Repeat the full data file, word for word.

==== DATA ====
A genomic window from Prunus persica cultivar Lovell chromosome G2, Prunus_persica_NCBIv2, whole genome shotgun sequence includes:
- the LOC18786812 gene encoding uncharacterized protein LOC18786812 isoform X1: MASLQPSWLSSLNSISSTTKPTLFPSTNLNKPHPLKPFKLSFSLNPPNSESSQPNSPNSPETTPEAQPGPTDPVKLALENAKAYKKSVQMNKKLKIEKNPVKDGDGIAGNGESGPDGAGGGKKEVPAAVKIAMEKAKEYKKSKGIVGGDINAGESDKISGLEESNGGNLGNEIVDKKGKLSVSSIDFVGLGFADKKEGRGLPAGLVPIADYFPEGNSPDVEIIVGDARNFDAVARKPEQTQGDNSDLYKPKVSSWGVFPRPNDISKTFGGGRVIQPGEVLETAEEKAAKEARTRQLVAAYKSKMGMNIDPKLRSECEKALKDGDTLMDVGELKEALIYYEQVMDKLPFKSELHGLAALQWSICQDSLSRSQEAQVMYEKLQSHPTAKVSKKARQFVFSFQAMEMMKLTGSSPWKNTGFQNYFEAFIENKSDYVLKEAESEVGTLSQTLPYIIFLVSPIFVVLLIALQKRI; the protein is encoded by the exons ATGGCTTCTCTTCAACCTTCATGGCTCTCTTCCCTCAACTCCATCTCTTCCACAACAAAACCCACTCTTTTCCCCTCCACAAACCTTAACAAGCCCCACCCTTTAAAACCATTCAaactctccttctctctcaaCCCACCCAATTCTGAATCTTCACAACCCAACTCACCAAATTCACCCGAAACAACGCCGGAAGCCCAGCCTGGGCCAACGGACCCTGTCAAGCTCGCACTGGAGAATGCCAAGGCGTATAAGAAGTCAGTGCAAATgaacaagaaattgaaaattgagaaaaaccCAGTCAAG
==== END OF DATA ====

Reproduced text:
A genomic window from Prunus persica cultivar Lovell chromosome G2, Prunus_persica_NCBIv2, whole genome shotgun sequence includes:
- the LOC18786812 gene encoding uncharacterized protein LOC18786812 isoform X1: MASLQPSWLSSLNSISSTTKPTLFPSTNLNKPHPLKPFKLSFSLNPPNSESSQPNSPNSPETTPEAQPGPTDPVKLALENAKAYKKSVQMNKKLKIEKNPVKDGDGIAGNGESGPDGAGGGKKEVPAAVKIAMEKAKEYKKSKGIVGGDINAGESDKISGLEESNGGNLGNEIVDKKGKLSVSSIDFVGLGFADKKEGRGLPAGLVPIADYFPEGNSPDVEIIVGDARNFDAVARKPEQTQGDNSDLYKPKVSSWGVFPRPNDISKTFGGGRVIQPGEVLETAEEKAAKEARTRQLVAAYKSKMGMNIDPKLRSECEKALKDGDTLMDVGELKEALIYYEQVMDKLPFKSELHGLAALQWSICQDSLSRSQEAQVMYEKLQSHPTAKVSKKARQFVFSFQAMEMMKLTGSSPWKNTGFQNYFEAFIENKSDYVLKEAESEVGTLSQTLPYIIFLVSPIFVVLLIALQKRI; the protein is encoded by the exons ATGGCTTCTCTTCAACCTTCATGGCTCTCTTCCCTCAACTCCATCTCTTCCACAACAAAACCCACTCTTTTCCCCTCCACAAACCTTAACAAGCCCCACCCTTTAAAACCATTCAaactctccttctctctcaaCCCACCCAATTCTGAATCTTCACAACCCAACTCACCAAATTCACCCGAAACAACGCCGGAAGCCCAGCCTGGGCCAACGGACCCTGTCAAGCTCGCACTGGAGAATGCCAAGGCGTATAAGAAGTCAGTGCAAATgaacaagaaattgaaaattgagaaaaaccCAGTCAAG